No one will get rich ignoring realities; actually we could get poor that way! But we believe that a portfolio built on sober expectations, especially about the possibility of lower valuations ahead, will get to take advantage of bargain prices when the air begins to clear. And it will!

FAI’s Realistic, Patient Portfolios

We understand that investor enthusiasm for stocks runs in cycles, and we are realistic enough to never pretend these cycles can be well timed. One cannot know from what depths a valuation cycle may start to rise, nor from what exact heights it will begin to correct.

But we can know when securities in general are very richly valued or significantly underpriced in historic context. So, what we can do is: when stocks are very expensive we strive to have a less adventurous commitment to equities; conversely, we can invest more boldly when they are “giving stocks away."

Currently, our equity allocations are on the light side, reflecting: high valuations, the potential for interest rates to begin rising, and a sturdy list of economic and policy threats to global economic health (see above!).

Overall, this is a time to be guarded, particular, watchful and patient.

How does that translate into our overall portfolio style? Besides keeping a lid on equity exposure, FAI’s other responses to the global uncertainties and rich valuations include:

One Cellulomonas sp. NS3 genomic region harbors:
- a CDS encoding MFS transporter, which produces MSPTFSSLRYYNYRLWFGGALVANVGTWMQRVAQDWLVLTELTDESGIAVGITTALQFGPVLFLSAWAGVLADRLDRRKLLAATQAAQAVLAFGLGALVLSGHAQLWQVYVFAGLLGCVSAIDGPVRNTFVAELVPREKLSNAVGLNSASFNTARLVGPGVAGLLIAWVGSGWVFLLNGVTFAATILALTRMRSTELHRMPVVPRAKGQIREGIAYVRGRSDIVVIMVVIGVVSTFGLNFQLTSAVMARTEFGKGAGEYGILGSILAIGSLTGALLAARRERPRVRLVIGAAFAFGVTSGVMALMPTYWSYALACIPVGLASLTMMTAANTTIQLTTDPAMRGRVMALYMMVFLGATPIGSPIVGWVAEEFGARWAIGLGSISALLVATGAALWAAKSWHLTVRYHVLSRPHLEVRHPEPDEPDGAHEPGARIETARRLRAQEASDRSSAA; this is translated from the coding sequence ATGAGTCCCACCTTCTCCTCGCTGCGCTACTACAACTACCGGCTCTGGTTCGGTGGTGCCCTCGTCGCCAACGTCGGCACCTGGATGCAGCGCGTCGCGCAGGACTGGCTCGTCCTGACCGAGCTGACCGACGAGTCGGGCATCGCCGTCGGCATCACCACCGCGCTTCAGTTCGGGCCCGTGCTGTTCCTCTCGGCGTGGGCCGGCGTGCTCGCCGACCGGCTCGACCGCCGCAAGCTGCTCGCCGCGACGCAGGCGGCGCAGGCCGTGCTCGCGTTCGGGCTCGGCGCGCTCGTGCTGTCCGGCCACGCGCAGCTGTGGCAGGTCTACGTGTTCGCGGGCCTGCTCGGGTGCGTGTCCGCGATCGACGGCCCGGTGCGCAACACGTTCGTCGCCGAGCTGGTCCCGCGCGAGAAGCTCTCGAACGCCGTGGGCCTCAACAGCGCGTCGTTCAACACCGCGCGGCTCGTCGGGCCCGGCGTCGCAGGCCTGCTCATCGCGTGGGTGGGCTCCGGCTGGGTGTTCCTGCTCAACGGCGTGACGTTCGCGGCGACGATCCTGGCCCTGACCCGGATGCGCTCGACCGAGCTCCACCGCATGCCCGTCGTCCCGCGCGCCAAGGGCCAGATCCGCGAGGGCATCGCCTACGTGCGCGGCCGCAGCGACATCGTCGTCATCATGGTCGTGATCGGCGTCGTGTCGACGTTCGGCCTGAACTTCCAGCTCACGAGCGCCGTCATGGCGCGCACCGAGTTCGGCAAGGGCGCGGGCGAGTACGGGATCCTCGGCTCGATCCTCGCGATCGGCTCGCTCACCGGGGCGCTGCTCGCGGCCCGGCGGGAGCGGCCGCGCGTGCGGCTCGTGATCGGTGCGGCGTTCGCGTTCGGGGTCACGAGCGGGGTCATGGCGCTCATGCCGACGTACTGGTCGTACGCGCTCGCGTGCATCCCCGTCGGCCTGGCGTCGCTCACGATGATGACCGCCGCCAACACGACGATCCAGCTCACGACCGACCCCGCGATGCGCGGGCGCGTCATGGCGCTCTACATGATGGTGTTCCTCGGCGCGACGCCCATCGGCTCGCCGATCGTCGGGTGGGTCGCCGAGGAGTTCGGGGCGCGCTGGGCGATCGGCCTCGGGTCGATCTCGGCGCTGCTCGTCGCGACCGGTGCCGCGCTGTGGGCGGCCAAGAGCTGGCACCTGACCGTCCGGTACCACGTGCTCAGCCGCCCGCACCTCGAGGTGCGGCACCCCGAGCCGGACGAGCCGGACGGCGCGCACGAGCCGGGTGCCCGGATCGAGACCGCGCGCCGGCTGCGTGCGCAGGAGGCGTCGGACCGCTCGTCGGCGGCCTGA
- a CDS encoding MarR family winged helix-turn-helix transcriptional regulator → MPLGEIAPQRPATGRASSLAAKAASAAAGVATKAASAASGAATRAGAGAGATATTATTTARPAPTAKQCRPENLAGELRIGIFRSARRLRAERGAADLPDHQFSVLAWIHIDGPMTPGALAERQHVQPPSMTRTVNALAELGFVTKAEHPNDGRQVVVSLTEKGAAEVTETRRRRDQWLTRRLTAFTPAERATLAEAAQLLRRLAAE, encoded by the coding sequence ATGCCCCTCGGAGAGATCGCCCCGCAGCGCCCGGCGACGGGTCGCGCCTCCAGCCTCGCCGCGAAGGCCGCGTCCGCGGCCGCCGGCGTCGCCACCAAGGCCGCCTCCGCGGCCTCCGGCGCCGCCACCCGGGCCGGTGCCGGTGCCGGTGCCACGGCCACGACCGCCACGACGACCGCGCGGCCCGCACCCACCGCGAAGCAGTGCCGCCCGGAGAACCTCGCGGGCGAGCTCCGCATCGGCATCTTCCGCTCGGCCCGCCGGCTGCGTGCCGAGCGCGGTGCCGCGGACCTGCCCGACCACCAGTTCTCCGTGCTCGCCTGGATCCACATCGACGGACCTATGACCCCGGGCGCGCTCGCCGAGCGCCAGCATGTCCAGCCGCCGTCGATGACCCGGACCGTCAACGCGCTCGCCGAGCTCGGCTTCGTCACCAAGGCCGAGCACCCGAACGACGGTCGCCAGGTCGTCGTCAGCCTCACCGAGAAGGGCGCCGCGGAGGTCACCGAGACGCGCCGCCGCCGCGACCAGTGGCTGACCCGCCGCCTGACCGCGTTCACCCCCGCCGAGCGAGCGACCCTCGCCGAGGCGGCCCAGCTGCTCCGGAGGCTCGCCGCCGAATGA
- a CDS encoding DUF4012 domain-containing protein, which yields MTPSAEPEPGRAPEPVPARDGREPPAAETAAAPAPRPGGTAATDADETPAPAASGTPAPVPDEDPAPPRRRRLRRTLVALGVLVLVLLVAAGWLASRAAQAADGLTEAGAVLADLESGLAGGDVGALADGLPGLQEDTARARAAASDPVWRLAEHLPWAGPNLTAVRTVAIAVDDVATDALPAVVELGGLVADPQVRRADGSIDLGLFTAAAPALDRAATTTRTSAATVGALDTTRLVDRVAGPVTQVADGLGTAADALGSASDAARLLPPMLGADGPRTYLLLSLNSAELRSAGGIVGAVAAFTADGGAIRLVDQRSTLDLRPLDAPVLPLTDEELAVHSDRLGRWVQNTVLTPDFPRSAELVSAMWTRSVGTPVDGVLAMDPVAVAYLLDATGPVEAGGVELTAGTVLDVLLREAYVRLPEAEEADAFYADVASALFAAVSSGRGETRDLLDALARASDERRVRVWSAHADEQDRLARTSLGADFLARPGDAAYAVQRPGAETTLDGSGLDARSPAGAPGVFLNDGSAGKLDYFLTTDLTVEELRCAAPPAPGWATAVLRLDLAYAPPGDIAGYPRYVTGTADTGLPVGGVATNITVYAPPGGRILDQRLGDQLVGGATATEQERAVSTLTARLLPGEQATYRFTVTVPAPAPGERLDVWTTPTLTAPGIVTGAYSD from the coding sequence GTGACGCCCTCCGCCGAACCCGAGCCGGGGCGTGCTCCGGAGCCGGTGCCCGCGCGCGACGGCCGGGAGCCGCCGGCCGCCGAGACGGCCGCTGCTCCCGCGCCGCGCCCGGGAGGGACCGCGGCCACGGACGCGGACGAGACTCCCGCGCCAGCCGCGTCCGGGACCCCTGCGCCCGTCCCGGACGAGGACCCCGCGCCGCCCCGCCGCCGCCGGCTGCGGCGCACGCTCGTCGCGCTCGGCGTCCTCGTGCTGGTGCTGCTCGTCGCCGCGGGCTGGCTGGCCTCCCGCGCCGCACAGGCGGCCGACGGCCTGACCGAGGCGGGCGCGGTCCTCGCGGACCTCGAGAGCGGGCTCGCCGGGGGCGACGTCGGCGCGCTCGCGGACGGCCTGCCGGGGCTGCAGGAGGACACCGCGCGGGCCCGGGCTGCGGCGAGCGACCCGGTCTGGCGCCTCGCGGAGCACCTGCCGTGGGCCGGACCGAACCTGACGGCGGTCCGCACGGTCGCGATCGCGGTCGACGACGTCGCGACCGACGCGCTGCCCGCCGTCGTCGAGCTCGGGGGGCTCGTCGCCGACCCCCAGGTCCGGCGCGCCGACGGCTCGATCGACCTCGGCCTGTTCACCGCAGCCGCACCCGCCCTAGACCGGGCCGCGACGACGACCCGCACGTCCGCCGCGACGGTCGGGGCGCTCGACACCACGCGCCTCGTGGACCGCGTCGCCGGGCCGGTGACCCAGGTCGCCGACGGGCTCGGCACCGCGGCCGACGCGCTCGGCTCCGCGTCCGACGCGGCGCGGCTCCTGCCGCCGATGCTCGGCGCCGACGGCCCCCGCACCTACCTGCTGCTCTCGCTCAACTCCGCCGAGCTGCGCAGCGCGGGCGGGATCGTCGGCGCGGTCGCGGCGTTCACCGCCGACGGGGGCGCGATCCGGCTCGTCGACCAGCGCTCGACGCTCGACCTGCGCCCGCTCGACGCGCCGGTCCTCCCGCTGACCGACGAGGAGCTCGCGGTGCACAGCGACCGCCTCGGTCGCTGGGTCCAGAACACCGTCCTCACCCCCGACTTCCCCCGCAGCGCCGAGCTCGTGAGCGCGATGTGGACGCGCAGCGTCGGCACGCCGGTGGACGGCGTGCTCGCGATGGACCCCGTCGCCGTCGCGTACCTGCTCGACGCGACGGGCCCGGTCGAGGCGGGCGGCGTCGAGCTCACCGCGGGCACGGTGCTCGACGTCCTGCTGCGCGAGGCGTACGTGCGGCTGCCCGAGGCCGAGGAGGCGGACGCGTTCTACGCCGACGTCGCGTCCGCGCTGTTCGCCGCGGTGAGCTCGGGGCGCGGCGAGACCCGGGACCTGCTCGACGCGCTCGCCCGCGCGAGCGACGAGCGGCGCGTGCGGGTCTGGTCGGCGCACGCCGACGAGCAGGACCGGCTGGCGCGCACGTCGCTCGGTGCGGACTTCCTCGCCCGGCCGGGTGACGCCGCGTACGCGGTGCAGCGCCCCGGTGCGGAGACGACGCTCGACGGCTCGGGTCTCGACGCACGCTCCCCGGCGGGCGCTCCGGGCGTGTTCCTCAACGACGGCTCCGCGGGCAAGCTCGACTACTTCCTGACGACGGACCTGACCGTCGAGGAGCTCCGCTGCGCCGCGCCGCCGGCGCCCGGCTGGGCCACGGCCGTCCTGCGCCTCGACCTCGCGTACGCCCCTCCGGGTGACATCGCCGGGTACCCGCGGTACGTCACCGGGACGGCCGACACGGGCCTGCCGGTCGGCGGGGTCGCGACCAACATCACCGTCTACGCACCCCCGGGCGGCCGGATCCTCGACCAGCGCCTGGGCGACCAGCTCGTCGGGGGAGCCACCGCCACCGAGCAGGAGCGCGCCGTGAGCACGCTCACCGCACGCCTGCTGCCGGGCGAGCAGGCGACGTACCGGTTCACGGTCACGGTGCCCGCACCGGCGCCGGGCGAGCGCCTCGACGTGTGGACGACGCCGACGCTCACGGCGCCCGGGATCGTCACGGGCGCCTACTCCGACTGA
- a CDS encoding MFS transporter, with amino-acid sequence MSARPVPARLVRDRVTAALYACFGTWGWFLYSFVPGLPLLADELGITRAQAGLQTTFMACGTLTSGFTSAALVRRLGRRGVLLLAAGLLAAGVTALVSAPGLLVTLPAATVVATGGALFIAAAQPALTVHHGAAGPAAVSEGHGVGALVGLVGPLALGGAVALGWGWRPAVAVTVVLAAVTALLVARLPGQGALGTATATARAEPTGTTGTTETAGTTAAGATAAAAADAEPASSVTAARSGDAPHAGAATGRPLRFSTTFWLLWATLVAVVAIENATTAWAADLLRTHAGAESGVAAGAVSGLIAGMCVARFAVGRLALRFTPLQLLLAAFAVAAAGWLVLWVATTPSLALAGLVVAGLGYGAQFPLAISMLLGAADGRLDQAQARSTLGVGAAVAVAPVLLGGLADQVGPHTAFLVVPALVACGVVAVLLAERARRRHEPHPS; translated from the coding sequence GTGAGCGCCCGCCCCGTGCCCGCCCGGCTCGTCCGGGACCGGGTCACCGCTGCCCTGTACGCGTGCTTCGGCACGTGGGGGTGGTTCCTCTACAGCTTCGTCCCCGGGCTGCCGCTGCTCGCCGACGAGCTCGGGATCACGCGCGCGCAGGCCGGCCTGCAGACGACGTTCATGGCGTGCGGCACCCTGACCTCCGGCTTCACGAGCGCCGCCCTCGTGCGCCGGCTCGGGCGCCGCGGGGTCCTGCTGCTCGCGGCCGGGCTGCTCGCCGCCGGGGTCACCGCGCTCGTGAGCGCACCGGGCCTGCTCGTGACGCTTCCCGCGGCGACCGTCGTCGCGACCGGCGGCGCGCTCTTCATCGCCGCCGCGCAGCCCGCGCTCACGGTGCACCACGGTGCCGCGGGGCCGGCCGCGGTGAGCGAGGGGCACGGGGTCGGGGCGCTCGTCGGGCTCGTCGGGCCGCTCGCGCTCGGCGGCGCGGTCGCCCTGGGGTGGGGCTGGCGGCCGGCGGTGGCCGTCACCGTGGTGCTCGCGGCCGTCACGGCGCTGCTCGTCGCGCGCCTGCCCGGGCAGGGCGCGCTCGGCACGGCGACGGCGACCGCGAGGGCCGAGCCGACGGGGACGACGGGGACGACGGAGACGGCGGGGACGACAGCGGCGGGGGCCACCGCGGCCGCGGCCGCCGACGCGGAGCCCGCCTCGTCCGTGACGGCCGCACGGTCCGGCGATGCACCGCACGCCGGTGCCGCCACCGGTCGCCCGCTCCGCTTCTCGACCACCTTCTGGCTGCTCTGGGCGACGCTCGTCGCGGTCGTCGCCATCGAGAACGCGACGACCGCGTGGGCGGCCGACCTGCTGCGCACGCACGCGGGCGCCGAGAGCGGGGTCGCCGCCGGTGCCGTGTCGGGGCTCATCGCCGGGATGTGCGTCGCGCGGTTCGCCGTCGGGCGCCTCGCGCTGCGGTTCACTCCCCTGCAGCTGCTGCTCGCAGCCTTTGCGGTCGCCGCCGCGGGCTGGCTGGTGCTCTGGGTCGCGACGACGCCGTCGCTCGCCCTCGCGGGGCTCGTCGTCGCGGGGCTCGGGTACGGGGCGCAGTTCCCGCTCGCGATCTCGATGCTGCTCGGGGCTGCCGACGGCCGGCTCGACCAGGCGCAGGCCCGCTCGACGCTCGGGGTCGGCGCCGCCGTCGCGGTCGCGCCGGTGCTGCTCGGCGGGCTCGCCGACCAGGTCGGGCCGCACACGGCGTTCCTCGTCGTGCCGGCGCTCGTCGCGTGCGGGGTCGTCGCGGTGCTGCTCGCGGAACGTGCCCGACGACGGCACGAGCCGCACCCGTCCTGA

• Rather than invest in broad stock indices, we choose to own stocks of financially strong and competitively well-positioned businesses… especially ones with credible internal improvement programs that are attractively-valued.
     
  • Our bond portfolios emphasize short-term corporates and medium-term government maturities that give us decent cash flow yet flexibility to adapt to interest rates changes in either direction.
     
  • We make an extra effort to see that clients identify near-term cash needs so we can have the appropriate amount of cash set aside.
     
  • We are making an extra effort to harvest any paper losses to protect our realized gains from the tax man.
     
  • We continuously research “alternative” investments where returns are typically independent of general stock and bond market trends. Currently, we own three such externally-managed funds… each with a different approach.
     
  • As an “insurance policy” against the outside chance of real chaos in currencies and financial systems that are increasingly under government sway, here and abroad… we keep a modest investment in gold bullion and gold mining shares. If risks heat up, we can always increase this traditional hedge.